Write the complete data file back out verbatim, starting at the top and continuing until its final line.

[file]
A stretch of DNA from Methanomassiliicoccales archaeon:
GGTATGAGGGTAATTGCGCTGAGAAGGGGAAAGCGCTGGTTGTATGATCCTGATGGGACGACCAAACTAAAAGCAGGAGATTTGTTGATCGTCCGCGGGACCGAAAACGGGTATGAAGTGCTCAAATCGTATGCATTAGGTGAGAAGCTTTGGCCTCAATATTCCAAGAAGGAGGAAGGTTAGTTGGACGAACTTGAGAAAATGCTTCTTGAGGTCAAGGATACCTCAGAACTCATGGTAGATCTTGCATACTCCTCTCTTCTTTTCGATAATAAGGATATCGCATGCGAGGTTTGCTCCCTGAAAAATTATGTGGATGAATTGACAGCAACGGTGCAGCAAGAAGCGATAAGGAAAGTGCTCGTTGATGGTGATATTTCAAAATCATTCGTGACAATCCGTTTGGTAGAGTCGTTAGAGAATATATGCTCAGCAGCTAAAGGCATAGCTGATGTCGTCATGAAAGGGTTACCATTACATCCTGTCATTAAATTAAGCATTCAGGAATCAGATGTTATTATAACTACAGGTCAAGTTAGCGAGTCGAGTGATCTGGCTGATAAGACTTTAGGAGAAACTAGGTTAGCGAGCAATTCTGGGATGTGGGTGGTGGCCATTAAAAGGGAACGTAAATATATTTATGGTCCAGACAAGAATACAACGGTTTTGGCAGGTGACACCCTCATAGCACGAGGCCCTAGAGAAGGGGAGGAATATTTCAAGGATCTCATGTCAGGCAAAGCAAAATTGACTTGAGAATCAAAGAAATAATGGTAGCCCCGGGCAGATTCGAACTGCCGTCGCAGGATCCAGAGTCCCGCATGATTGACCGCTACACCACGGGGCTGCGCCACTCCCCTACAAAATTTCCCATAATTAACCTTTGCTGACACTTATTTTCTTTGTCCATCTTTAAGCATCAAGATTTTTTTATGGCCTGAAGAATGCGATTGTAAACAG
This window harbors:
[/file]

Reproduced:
A stretch of DNA from Methanomassiliicoccales archaeon:
GGTATGAGGGTAATTGCGCTGAGAAGGGGAAAGCGCTGGTTGTATGATCCTGATGGGACGACCAAACTAAAAGCAGGAGATTTGTTGATCGTCCGCGGGACCGAAAACGGGTATGAAGTGCTCAAATCGTATGCATTAGGTGAGAAGCTTTGGCCTCAATATTCCAAGAAGGAGGAAGGTTAGTTGGACGAACTTGAGAAAATGCTTCTTGAGGTCAAGGATACCTCAGAACTCATGGTAGATCTTGCATACTCCTCTCTTCTTTTCGATAATAAGGATATCGCATGCGAGGTTTGCTCCCTGAAAAATTATGTGGATGAATTGACAGCAACGGTGCAGCAAGAAGCGATAAGGAAAGTGCTCGTTGATGGTGATATTTCAAAATCATTCGTGACAATCCGTTTGGTAGAGTCGTTAGAGAATATATGCTCAGCAGCTAAAGGCATAGCTGATGTCGTCATGAAAGGGTTACCATTACATCCTGTCATTAAATTAAGCATTCAGGAATCAGATGTTATTATAACTACAGGTCAAGTTAGCGAGTCGAGTGATCTGGCTGATAAGACTTTAGGAGAAACTAGGTTAGCGAGCAATTCTGGGATGTGGGTGGTGGCCATTAAAAGGGAACGTAAATATATTTATGGTCCAGACAAGAATACAACGGTTTTGGCAGGTGACACCCTCATAGCACGAGGCCCTAGAGAAGGGGAGGAATATTTCAAGGATCTCATGTCAGGCAAAGCAAAATTGACTTGAGAATCAAAGAAATAATGGTAGCCCCGGGCAGATTCGAACTGCCGTCGCAGGATCCAGAGTCCCGCATGATTGACCGCTACACCACGGGGCTGCGCCACTCCCCTACAAAATTTCCCATAATTAACCTTTGCTGACACTTATTTTCTTTGTCCATCTTTAAGCATCAAGATTTTTTTATGGCCTGAAGAATGCGATTGTAAACAG
This window harbors: